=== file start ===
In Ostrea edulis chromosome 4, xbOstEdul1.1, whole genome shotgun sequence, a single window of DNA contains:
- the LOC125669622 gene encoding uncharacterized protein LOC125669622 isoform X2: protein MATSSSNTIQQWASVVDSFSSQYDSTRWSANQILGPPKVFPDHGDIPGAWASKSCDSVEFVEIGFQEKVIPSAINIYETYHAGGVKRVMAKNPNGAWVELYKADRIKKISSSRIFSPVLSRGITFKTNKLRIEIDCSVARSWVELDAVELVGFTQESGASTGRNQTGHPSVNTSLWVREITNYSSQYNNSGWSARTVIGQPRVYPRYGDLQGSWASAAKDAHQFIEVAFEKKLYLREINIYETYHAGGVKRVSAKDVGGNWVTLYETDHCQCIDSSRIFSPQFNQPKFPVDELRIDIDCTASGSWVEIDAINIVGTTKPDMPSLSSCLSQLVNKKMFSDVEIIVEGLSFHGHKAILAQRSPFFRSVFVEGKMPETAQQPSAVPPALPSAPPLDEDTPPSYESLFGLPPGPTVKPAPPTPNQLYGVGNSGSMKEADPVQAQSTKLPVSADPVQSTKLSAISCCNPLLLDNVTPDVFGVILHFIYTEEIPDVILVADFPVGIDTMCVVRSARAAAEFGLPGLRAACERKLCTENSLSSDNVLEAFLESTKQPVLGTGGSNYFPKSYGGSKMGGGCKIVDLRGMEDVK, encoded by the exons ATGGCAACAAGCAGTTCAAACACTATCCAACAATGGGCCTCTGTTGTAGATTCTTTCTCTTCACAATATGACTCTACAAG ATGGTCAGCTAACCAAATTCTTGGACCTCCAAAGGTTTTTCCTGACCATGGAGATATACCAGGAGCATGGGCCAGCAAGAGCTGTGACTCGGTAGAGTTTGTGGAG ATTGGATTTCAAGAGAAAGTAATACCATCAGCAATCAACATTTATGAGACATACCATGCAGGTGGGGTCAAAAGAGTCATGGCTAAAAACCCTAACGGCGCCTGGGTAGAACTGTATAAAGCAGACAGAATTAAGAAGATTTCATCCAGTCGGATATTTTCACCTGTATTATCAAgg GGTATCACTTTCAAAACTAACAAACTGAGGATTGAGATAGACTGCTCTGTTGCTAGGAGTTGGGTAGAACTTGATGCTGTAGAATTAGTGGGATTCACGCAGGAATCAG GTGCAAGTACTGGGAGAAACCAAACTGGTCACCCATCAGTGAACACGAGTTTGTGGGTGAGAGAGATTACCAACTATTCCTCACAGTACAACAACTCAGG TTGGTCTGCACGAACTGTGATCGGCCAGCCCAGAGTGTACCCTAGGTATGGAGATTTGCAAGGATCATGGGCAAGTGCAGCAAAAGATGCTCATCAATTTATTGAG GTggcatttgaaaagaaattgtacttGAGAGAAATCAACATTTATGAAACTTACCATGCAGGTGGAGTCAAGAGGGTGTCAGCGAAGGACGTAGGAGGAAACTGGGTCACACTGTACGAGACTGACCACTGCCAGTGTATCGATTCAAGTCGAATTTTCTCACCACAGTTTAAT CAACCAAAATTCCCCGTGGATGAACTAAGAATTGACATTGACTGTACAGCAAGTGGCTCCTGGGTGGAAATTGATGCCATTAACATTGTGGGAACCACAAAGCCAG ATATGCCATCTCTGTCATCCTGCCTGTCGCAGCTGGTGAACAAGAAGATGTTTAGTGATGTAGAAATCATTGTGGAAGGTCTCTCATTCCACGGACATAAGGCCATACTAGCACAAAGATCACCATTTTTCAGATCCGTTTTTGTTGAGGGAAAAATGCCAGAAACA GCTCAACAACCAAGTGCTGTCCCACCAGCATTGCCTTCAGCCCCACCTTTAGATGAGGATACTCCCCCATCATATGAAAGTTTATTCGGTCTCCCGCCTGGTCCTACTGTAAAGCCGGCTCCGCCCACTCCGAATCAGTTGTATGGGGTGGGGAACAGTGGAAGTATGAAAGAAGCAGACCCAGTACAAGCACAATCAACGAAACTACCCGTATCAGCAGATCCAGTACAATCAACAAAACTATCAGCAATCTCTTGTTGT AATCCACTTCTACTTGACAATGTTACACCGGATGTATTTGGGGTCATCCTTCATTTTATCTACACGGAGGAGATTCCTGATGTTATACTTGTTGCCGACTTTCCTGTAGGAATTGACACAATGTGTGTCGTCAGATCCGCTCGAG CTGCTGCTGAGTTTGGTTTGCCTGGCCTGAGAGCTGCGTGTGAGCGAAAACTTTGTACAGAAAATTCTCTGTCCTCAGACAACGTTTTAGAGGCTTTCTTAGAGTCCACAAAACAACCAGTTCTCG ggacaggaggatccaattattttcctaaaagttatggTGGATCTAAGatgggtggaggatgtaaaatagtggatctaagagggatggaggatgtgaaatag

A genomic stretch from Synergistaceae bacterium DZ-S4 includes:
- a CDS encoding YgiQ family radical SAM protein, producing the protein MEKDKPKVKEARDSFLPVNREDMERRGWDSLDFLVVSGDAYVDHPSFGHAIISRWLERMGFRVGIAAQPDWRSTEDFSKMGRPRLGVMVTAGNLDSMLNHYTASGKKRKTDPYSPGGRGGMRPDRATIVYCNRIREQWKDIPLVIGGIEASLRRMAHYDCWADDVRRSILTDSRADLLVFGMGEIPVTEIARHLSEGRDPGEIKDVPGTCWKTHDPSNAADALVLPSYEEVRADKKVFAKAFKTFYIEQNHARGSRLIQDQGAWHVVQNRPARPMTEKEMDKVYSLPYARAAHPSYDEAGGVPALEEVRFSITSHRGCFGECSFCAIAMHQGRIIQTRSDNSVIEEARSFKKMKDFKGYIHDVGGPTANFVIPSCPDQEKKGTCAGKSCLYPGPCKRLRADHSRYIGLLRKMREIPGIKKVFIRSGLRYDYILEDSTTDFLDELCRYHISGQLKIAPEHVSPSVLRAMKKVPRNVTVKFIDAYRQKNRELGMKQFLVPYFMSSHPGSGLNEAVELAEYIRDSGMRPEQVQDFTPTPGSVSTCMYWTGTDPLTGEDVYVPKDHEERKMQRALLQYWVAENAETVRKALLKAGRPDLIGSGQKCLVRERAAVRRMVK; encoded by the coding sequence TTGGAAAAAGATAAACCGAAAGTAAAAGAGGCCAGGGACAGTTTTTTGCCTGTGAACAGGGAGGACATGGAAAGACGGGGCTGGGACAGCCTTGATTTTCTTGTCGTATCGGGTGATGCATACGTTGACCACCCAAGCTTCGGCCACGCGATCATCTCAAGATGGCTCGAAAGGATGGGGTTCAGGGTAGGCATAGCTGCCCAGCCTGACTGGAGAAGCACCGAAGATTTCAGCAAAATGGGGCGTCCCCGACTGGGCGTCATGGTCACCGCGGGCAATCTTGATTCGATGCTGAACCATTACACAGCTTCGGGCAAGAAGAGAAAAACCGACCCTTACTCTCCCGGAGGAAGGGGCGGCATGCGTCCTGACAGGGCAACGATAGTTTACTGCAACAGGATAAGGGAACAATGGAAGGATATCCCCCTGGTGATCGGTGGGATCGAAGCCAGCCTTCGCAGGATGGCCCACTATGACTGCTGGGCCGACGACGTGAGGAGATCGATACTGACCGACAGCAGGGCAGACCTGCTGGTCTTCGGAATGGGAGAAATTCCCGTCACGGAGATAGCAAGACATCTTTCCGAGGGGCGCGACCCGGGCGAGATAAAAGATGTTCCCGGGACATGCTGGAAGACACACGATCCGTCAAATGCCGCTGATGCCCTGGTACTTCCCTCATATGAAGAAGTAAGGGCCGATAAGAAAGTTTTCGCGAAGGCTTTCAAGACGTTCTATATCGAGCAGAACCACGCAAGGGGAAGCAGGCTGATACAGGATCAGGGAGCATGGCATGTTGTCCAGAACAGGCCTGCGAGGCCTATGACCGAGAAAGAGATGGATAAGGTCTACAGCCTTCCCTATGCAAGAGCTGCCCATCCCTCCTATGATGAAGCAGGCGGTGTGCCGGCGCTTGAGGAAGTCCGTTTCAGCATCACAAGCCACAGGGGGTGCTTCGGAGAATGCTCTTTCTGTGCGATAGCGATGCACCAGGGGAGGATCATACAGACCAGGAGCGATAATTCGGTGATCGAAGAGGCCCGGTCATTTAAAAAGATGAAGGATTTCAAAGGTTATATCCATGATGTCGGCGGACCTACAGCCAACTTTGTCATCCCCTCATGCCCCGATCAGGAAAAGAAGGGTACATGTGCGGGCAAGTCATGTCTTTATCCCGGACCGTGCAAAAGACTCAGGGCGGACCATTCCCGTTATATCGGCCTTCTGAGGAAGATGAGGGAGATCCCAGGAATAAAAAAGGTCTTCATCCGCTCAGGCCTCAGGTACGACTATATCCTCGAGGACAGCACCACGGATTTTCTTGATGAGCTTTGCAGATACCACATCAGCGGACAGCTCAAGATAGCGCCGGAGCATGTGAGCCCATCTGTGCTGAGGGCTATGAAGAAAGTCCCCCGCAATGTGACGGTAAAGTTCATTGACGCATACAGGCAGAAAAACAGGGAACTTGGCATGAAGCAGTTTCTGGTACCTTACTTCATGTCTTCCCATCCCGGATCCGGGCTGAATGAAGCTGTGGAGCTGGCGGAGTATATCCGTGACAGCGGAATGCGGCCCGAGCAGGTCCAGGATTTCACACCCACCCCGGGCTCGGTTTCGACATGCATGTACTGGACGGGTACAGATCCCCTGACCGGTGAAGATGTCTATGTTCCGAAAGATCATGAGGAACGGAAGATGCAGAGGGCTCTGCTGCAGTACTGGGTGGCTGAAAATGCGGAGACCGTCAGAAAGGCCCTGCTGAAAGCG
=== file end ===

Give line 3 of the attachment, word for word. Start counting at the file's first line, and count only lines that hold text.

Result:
A genomic stretch from Synergistaceae bacterium DZ-S4 includes: